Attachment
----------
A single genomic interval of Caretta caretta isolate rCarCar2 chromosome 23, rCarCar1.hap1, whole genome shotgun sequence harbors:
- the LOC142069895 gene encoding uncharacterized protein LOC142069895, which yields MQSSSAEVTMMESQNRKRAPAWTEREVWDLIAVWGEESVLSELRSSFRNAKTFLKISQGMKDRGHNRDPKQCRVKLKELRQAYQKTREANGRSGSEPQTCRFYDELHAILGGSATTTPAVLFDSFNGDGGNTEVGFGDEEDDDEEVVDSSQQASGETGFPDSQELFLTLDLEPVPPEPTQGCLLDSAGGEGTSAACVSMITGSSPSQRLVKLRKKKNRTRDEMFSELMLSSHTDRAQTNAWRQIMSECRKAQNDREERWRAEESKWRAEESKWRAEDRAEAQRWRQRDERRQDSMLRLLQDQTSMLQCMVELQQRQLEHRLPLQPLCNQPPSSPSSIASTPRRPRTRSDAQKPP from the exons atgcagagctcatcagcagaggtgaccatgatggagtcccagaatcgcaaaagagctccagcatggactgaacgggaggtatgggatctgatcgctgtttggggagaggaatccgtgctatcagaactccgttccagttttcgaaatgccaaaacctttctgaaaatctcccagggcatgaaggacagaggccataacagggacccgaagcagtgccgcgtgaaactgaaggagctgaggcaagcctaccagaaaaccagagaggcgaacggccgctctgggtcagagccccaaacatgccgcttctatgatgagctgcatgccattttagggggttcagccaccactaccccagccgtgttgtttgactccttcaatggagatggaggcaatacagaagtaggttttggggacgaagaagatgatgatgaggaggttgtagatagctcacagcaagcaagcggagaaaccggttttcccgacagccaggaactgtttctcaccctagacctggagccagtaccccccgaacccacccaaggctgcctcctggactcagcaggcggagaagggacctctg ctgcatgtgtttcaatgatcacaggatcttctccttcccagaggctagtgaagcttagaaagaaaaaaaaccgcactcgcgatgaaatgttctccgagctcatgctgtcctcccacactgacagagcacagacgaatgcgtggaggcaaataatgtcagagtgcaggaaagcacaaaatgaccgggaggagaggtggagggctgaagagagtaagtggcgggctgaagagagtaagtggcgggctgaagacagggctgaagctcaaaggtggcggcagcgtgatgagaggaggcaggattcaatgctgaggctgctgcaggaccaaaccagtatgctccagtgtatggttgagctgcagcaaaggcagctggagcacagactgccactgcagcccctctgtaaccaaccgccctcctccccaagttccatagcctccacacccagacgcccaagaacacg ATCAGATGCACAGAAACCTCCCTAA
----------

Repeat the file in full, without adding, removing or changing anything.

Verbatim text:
A single genomic interval of Caretta caretta isolate rCarCar2 chromosome 23, rCarCar1.hap1, whole genome shotgun sequence harbors:
- the LOC142069895 gene encoding uncharacterized protein LOC142069895, which yields MQSSSAEVTMMESQNRKRAPAWTEREVWDLIAVWGEESVLSELRSSFRNAKTFLKISQGMKDRGHNRDPKQCRVKLKELRQAYQKTREANGRSGSEPQTCRFYDELHAILGGSATTTPAVLFDSFNGDGGNTEVGFGDEEDDDEEVVDSSQQASGETGFPDSQELFLTLDLEPVPPEPTQGCLLDSAGGEGTSAACVSMITGSSPSQRLVKLRKKKNRTRDEMFSELMLSSHTDRAQTNAWRQIMSECRKAQNDREERWRAEESKWRAEESKWRAEDRAEAQRWRQRDERRQDSMLRLLQDQTSMLQCMVELQQRQLEHRLPLQPLCNQPPSSPSSIASTPRRPRTRSDAQKPP from the exons atgcagagctcatcagcagaggtgaccatgatggagtcccagaatcgcaaaagagctccagcatggactgaacgggaggtatgggatctgatcgctgtttggggagaggaatccgtgctatcagaactccgttccagttttcgaaatgccaaaacctttctgaaaatctcccagggcatgaaggacagaggccataacagggacccgaagcagtgccgcgtgaaactgaaggagctgaggcaagcctaccagaaaaccagagaggcgaacggccgctctgggtcagagccccaaacatgccgcttctatgatgagctgcatgccattttagggggttcagccaccactaccccagccgtgttgtttgactccttcaatggagatggaggcaatacagaagtaggttttggggacgaagaagatgatgatgaggaggttgtagatagctcacagcaagcaagcggagaaaccggttttcccgacagccaggaactgtttctcaccctagacctggagccagtaccccccgaacccacccaaggctgcctcctggactcagcaggcggagaagggacctctg ctgcatgtgtttcaatgatcacaggatcttctccttcccagaggctagtgaagcttagaaagaaaaaaaaccgcactcgcgatgaaatgttctccgagctcatgctgtcctcccacactgacagagcacagacgaatgcgtggaggcaaataatgtcagagtgcaggaaagcacaaaatgaccgggaggagaggtggagggctgaagagagtaagtggcgggctgaagagagtaagtggcgggctgaagacagggctgaagctcaaaggtggcggcagcgtgatgagaggaggcaggattcaatgctgaggctgctgcaggaccaaaccagtatgctccagtgtatggttgagctgcagcaaaggcagctggagcacagactgccactgcagcccctctgtaaccaaccgccctcctccccaagttccatagcctccacacccagacgcccaagaacacg ATCAGATGCACAGAAACCTCCCTAA